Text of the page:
Philosophy of Leadership Empowerment P.O.L.E. POSITION

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Written by Sarah Travagline  April 22, 2019

Leaders have conviction, ambition, and belief in achieving the envisioned goal. They have strength, courage, they believe in their abilities, and they walk their path in life just because they want to make the journey. Leaders are life – long learners that give and receive feedback openly. If people feel encouraged, they are more likely to be engaged. My personal philosophy of leadership is explained using my own personal values, beliefs, and assumptions.

Leadership is knowing your own abilities while developing the abilities of others. Leadership is not competition, rather it is the innovation of new ideas. It is creating a new idea or product that everyone loves. Leadership is continuous learning and expanding of knowledge in a fostering environment that promotes the well-being and collective action of everyone in the organization.

Personal Values

The supreme step to becoming an effective leader starts with personal core values. The tone of every firm or office comes from top/down leadership, so leaders are charged with the responsibility of setting the direction of the culture. In fact, neither can be successful independent of the other. It is the leader’s responsibility to clarify and/or model either ethical or unethical behavior in a firm or office. Ultimately, the leader’s actions and attitude relay the acceptable tone for the entire corporation. My five core values: Courage, Creativity, Personal Development, Consistency, and Recognition.

Courage: “Have the courage to say no. Have the courage to face the truth. Do the right thing because it is right? “ (Stone) Ethical behavior is doing the right thing, just because it is the right thing to do. Ethical behavior is not always legal behavior, and legal behavior is not always ethical. A leader understands the difference and strives to make the best decisions that will result in a positive outcome for everyone. Embracing an organizational purpose/mission extends one’s leadership throughout all three levels, (corporate, business, and functional) of a corporation. Ethical leadership starts with the unified communication of the corporate mission and code of ethics. An ethical organization is the result of continuous collaboration between all departments and individuals throughout the organization.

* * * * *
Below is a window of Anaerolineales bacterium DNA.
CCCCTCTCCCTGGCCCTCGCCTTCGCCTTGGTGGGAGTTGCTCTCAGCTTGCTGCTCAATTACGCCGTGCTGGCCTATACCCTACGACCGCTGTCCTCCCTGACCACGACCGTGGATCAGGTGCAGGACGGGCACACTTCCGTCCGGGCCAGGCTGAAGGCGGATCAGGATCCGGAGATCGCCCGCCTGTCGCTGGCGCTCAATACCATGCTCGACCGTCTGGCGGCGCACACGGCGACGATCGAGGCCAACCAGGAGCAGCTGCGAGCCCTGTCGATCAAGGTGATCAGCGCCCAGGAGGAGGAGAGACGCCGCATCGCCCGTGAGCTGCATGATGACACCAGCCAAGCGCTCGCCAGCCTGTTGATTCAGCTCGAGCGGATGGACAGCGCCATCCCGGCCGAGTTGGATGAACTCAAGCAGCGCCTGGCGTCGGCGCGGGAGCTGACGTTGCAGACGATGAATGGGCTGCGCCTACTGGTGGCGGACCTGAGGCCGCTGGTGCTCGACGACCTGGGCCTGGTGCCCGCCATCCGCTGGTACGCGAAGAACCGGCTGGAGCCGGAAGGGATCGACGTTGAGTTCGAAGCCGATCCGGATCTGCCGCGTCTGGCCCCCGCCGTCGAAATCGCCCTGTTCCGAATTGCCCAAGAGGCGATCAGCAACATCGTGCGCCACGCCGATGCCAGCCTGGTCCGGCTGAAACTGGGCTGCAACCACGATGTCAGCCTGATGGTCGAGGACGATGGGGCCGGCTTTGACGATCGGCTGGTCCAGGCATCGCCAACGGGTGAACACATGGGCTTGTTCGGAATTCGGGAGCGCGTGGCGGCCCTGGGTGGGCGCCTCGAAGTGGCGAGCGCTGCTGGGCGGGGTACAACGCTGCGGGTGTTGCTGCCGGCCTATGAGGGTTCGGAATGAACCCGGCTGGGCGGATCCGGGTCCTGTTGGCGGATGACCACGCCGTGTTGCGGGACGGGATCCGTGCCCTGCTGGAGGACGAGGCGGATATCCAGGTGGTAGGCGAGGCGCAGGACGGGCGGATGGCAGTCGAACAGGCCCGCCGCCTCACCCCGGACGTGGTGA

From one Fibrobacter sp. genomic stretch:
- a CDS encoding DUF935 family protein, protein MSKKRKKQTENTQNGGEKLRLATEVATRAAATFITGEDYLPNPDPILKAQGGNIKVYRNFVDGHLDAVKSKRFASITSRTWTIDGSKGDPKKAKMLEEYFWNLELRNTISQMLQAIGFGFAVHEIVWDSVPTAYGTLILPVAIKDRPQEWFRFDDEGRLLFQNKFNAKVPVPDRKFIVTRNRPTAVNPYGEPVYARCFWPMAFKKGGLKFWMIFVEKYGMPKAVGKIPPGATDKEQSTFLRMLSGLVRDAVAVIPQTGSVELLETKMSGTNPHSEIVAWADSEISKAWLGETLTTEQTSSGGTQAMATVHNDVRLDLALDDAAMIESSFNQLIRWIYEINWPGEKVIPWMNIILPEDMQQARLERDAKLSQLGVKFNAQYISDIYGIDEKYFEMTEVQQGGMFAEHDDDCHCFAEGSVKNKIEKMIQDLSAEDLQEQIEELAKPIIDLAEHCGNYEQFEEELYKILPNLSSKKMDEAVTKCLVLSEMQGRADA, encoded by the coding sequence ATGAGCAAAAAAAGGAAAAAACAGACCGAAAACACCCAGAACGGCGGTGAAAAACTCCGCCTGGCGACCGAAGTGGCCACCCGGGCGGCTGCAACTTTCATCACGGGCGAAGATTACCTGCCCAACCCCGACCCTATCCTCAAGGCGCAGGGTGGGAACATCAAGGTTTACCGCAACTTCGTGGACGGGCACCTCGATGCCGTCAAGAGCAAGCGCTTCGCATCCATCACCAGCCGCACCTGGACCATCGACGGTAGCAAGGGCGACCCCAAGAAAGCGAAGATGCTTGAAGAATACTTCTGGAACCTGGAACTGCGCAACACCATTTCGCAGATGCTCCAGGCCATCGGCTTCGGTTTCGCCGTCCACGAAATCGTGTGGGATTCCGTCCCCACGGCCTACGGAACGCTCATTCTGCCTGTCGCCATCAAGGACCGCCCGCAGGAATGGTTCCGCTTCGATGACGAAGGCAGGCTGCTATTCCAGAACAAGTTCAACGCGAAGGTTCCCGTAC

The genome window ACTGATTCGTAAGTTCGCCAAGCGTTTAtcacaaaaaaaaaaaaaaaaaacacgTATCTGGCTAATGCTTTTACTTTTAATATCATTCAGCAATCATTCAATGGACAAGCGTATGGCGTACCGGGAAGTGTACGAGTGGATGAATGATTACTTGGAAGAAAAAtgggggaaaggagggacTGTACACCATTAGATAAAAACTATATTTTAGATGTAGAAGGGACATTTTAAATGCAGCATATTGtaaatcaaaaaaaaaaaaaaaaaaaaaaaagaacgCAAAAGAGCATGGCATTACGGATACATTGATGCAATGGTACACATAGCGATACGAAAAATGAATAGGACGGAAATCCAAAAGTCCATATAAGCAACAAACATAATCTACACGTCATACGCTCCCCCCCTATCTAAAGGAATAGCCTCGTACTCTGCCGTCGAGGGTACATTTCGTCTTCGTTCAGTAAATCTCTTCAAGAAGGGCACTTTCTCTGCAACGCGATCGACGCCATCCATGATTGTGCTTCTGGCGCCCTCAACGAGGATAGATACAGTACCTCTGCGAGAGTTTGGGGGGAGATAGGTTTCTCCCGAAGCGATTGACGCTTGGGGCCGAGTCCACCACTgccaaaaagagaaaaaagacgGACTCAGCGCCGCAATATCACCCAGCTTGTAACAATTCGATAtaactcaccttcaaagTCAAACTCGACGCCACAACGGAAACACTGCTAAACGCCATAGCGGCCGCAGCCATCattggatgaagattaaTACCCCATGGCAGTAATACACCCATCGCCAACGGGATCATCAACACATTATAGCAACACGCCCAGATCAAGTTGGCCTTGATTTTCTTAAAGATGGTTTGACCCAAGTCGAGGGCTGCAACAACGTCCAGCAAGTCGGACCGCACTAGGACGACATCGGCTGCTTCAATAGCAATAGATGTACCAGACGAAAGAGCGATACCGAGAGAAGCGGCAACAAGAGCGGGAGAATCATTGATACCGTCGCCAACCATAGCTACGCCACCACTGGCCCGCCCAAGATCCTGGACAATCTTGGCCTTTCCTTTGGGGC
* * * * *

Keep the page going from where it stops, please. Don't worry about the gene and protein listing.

Creativity: As a leader it is important to encourage employees to use their creativity and share ideas. It is not always the higher incentives that motivate employees. Employees that are encouraged to share ideas and use their creativity are more likely to stay with a company. It is important for employees to know their ideas are being heard and that the organization values their input. Robert Alan Black PH.D. gives a very colorful image of a truly effective leader using the analogy of a box of crayons. Black says, “it is important to see people as crayons with multiple talents and potentials.” (Black PH.D., 1995) Understanding the importance of each color (talent and potential) in the box, opens the door to endless potential.

Personal Development: Get a mentor or coach. A leader must always be aware and anticipate the expectations of their supporters/surroundings. Successful leadership must involve the bedrock consistency and visible participation of top leaders.

Consistency: It is through consistency that employees have a clear understanding of what is expected and acceptable in the organizational culture.

Recognition: Our society loves problem solvers. When one problem is solved, we quickly move on to the next. Pretty soon we feel empty. Solving problem after problem, the process seems to be mundane, and soon we feel like we are not making any difference at all. Effective leaders understand this and always include time to acknowledge accomplishments and encourage new ideas. It only takes a minute to hand write a short note saying, “Thank you for your time and continuous support” Everyone appreciates being appreciated.